|Seed fest preserves farming’s old ways|
|September 10, 2015 Frank Marquez|
Photos by Frank Marquez/Gering Citizen - Becky McMillen of Gering and Jeremy Smith of Spearfish, S.D., dance the Virginia Reel while threshing seed for black garbanzo beans at Meadowlark Hearth Farm’s weekend seed festival.
Referred to as a lost art, or more realistically something on the endangered list of agricultural practices, saving seed is something Scottsbluff farmers Beth and Nathan Corymb have strived to keep alive since moving back to the area in 2010, when they started their business Meadowlark Hearth Community Supported Agriculture.
“The whole concept of the farm is to use fewer chemicals, and to make inroads in west Nebraska,” said Beth about the organically produced crops on the couple’s farm just a few miles due east of Scottsbluff.
During the Labor Day weekend, several visitors – students, educators and experienced gardeners – flocked to Meadowlark to learn more about extending the life of about 50 different types of vegetable seed at the Annual Seed Festival organized by Nathan and Beth.
Prior to their return to Scottsbluff, the Corymbs lived for 12 years at an intentional community called Camphill in Copake, New York, where they learned about organic ways of farming, and such skills as dairying and weaving. During their time at Camphill, the couple worked for a brand called Turtle Tree Seed.
At the farm on which they live now, the Corymbs have two dairy cows, which provide the manure or natural fertilizer for vegetables, and vegetable seeds.
“We are trying to promote holistic farming, focused on seed,” Beth said. “We also rely on the help of special needs adults from Integrated Life Choices and Education Unit 13, which provides services for young people with special needs or kids who are considered at-risk.”
Meadowlark’s Facebook page labeled the event “Contemplation: Celebrating plants how they can affect our lives,” and listed a brief agenda, which included a meal using food from the farm, dancing on the vegetable seed, and live music courtesy of members of the Green Valley Homesteaders for the threshing and cleaning of the seeds. When the music played, visitors learned to dance the Virginia Reel in short order, making the foot stomping even more entertaining by wearing sandals and smiles.
A visitor to the weekend gathering, Mike Shambaugh-Miller of Lincoln, Nebr., partners with a group at the University of Nebraska-Lincoln, which is starting a seed library. A colleague told him about the Corymb’s farm, and encouraged him to visit. “It’s a helluva lot of hard work,” he said, while sitting in the shade on a 90-degree September day. “It’s a more complicated process than I thought, and not that easy.
You really have to have a passion for saving seeds the organic way. It’s truly an art.” Shambaugh-Miller is also involved in a seed rescue program for produce. He was in town to visit the Dry Bean Association, about donating to a statewide pantry program.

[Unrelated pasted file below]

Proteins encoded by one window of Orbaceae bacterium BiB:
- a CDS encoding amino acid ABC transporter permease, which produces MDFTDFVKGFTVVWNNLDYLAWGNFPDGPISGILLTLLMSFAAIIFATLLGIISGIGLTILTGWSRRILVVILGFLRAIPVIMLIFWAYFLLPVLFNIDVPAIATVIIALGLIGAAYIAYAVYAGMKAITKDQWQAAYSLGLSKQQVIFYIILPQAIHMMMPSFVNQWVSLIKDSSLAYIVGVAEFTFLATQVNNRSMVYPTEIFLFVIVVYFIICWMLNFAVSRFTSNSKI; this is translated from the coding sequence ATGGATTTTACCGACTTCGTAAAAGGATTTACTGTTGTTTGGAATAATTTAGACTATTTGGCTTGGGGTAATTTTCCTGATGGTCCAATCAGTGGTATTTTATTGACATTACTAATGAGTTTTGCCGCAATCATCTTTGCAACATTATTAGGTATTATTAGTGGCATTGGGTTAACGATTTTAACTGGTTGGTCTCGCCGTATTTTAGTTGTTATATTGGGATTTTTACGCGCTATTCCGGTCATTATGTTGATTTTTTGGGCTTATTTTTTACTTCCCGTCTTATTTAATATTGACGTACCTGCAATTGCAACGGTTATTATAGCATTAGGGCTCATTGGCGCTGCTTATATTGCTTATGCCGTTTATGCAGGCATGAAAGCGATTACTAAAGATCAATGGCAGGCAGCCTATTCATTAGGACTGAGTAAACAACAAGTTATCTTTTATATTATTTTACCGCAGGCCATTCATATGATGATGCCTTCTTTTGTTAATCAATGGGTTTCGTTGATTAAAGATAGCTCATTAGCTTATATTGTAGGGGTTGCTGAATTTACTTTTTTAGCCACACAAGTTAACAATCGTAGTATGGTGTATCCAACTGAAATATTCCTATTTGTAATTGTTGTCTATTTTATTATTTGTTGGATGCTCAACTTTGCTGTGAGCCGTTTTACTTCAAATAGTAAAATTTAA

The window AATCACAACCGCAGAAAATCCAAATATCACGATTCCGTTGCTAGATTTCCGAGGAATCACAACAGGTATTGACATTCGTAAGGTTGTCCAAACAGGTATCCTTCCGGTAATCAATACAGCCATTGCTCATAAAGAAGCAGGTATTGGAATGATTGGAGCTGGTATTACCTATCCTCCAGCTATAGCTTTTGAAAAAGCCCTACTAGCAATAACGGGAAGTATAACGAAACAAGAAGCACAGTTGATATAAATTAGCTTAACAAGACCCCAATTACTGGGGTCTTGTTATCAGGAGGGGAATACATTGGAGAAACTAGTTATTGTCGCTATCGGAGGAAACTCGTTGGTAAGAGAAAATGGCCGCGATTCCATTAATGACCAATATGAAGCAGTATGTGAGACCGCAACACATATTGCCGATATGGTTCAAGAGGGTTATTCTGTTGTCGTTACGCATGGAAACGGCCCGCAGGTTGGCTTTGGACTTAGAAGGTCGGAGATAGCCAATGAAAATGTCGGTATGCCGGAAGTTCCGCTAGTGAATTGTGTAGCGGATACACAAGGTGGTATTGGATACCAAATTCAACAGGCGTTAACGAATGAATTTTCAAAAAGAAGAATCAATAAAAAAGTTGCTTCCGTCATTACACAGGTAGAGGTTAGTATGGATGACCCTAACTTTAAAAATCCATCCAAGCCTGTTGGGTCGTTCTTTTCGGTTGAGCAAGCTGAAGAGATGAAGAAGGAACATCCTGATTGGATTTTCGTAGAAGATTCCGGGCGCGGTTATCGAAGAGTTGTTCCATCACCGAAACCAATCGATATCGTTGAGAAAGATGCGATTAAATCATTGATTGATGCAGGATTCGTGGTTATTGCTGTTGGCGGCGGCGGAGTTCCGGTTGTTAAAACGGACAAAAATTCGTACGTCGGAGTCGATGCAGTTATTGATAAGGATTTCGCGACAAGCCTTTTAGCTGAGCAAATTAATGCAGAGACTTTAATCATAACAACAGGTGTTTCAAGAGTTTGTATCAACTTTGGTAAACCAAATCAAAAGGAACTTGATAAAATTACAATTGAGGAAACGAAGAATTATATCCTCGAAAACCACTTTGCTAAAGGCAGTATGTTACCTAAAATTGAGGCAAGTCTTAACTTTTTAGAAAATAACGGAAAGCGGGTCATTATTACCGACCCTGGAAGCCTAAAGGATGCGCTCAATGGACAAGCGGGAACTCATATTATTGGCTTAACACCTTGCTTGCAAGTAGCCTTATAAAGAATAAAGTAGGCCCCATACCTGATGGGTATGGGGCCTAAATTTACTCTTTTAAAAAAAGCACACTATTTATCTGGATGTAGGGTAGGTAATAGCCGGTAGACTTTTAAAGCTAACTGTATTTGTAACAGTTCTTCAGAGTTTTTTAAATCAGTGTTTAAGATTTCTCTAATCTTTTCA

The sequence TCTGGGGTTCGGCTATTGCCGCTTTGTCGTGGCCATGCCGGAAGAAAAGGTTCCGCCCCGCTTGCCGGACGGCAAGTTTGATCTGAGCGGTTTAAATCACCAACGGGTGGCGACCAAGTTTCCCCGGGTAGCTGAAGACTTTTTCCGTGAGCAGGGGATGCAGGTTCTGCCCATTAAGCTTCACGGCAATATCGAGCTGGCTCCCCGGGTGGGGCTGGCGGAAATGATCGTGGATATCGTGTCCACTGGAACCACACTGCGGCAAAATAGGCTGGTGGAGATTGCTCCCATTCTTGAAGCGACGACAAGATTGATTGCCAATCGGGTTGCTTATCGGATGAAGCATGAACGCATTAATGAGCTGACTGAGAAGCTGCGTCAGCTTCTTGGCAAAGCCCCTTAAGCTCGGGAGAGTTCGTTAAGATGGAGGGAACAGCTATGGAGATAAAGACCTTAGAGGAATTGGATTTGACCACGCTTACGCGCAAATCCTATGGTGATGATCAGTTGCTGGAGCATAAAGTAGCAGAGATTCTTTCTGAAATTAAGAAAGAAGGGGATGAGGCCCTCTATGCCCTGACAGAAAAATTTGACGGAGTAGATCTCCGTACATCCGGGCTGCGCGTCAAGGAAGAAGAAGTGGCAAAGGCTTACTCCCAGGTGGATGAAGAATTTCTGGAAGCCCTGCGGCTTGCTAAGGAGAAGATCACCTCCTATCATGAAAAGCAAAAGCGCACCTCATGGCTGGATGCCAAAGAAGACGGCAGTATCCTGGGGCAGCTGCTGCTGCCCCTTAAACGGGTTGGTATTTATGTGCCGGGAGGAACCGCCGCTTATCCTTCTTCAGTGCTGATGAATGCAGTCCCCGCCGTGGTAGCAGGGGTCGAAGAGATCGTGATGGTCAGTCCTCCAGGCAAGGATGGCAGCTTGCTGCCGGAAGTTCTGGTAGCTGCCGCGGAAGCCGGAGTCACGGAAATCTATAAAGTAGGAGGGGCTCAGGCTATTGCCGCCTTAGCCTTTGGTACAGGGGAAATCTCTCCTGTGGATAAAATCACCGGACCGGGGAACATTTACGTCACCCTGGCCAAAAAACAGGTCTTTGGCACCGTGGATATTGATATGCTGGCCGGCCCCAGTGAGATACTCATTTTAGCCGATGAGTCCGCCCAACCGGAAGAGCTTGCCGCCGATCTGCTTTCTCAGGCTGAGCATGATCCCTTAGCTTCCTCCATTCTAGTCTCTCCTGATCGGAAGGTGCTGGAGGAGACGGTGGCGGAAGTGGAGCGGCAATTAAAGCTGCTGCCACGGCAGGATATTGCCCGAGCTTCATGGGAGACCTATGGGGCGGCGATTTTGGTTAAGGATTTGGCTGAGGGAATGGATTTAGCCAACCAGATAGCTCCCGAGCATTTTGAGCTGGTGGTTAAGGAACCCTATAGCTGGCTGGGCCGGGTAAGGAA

Similarly, Alanna Elder, who attends the University of Wyoming in Laramie, said she helps run a student farm, and became interested in saving seeds. “The idea of saving seeds locally − because Laramie has a similar environment − could help us extend our growing season. Seeds that do well here, could do well there.”
Jeremy Smith and Trish Jenkins, who run a farm in Spearfish, S.D., wanted to learn more about saving seeds for small mixed vegetables. The couple also belongs to the CSA. They are in their fourth season. Jenkins said, they are still considered novices in their field (no pun intended), at least for 10 years. That’s when they would no longer qualify for USDA grants as beginners.
Another local visitor to Meadowlark, Dana Revell, of Sidney, is an avid gardener. Her great-grandparents settled in the Sidney draw as homesteaders. She said she learned about gardening from her ancestors, and has been canning most of the vegetables from her garden, but this is the first season she’ll actively be saving seeds.
“I have never saved seed,” Revell said. “I came with my friend Daniel O’Dell to check things out. I learned about gardening mostly from my parents and grandparents.”
Beth’s grandparents homesteaded, too, on the site where she and Nathan now run Meadowlark. Like the Corymb’s ancestors, and given the number of young people who attended the seed festival, organic farming appears to have a promising future in west Nebraska.
For more information, visit the farm’s Facebook page, email the couple at firstname.lastname@example.org or call 308-631-5877.
Beth and Nathan Corymb teach visitors at the Meadowlark Hearth C.S.A. how to save seeds during the farm’s Labor Day weekend festival.
Beth holds a handful of garbonzo seeds.